Bread Ovens

Appears in

Oxford Companion to Food

Oxford Companion to Food

By Alan Davidson

Published 2014

  • About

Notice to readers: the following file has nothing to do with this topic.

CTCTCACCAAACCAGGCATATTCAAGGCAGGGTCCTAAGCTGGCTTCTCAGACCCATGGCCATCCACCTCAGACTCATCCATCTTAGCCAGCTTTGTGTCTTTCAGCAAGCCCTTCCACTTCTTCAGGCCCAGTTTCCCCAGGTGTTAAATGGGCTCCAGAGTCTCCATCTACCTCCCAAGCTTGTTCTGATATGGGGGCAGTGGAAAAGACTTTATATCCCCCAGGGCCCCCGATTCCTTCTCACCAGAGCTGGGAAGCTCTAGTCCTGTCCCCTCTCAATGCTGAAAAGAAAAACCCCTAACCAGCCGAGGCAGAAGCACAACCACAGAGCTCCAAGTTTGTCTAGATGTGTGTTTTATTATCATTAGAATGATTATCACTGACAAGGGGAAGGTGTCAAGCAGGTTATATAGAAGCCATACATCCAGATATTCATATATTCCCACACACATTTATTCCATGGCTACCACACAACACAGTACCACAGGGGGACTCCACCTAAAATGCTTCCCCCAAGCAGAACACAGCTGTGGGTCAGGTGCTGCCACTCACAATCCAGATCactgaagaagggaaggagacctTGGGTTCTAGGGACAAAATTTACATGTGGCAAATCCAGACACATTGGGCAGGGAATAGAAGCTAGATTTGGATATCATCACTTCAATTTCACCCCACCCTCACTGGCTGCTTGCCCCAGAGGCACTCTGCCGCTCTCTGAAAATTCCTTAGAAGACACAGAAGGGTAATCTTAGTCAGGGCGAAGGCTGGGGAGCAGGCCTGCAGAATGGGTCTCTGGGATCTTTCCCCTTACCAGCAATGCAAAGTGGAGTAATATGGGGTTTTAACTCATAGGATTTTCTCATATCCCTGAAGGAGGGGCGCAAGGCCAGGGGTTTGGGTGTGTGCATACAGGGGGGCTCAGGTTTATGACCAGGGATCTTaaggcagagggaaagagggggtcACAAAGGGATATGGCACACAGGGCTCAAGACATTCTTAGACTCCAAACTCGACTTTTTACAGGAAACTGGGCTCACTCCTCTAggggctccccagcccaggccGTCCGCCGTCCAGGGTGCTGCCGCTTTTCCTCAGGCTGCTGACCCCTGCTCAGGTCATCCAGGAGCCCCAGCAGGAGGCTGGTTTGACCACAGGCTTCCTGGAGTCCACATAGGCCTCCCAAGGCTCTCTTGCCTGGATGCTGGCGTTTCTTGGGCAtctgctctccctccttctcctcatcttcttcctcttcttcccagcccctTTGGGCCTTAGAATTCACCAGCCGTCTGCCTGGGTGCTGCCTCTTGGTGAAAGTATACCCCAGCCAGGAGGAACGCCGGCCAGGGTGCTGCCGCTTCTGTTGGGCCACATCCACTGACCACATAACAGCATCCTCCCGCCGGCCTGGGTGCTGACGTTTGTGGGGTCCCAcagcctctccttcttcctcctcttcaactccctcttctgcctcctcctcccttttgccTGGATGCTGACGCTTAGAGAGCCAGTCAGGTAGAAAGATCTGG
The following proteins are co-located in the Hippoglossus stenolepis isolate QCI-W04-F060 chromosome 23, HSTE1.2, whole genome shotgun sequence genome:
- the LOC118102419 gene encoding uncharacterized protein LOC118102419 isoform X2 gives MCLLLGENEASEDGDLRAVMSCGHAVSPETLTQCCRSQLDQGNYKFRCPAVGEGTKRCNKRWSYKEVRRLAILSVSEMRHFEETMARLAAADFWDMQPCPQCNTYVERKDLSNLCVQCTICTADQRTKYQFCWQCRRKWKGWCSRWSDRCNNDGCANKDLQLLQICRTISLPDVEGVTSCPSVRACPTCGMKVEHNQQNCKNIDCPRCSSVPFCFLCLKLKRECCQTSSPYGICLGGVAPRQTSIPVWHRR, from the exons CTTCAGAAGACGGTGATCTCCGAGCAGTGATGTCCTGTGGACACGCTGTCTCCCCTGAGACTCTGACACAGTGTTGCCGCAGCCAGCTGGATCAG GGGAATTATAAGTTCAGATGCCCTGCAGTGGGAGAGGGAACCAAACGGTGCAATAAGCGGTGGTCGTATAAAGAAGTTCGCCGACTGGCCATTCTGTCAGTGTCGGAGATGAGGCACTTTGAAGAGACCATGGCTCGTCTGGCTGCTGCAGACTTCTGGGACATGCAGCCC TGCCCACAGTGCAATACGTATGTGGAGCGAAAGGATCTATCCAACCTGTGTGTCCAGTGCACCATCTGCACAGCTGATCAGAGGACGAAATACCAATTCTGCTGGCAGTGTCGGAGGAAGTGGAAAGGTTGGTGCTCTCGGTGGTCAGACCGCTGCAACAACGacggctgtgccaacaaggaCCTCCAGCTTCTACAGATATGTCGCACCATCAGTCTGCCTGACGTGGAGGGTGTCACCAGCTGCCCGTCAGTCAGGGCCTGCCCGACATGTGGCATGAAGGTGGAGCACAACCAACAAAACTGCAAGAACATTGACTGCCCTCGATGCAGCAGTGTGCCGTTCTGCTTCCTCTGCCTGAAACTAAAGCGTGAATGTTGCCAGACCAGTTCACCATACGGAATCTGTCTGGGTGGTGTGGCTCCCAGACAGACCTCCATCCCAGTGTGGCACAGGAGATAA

The first breads would have been cooked on flat stones heated directly in the fire. The bakestone remained the preferred method of cooking flat or unleavened breads in many cultures, from Mexico to Scotland, and is still in use. However, a natural step to take was to cover the bakestone with an inverted pot to contain the heat, and then to turn this makeshift arrangement into a domed, igloo-shaped or beehive, oven. A free-standing structure of this sort, with its own source of heat, merely replicates on a larger scale the principle of the stone and pot. Early examples have been found in Mesopotamia, Egypt, and the Balkans.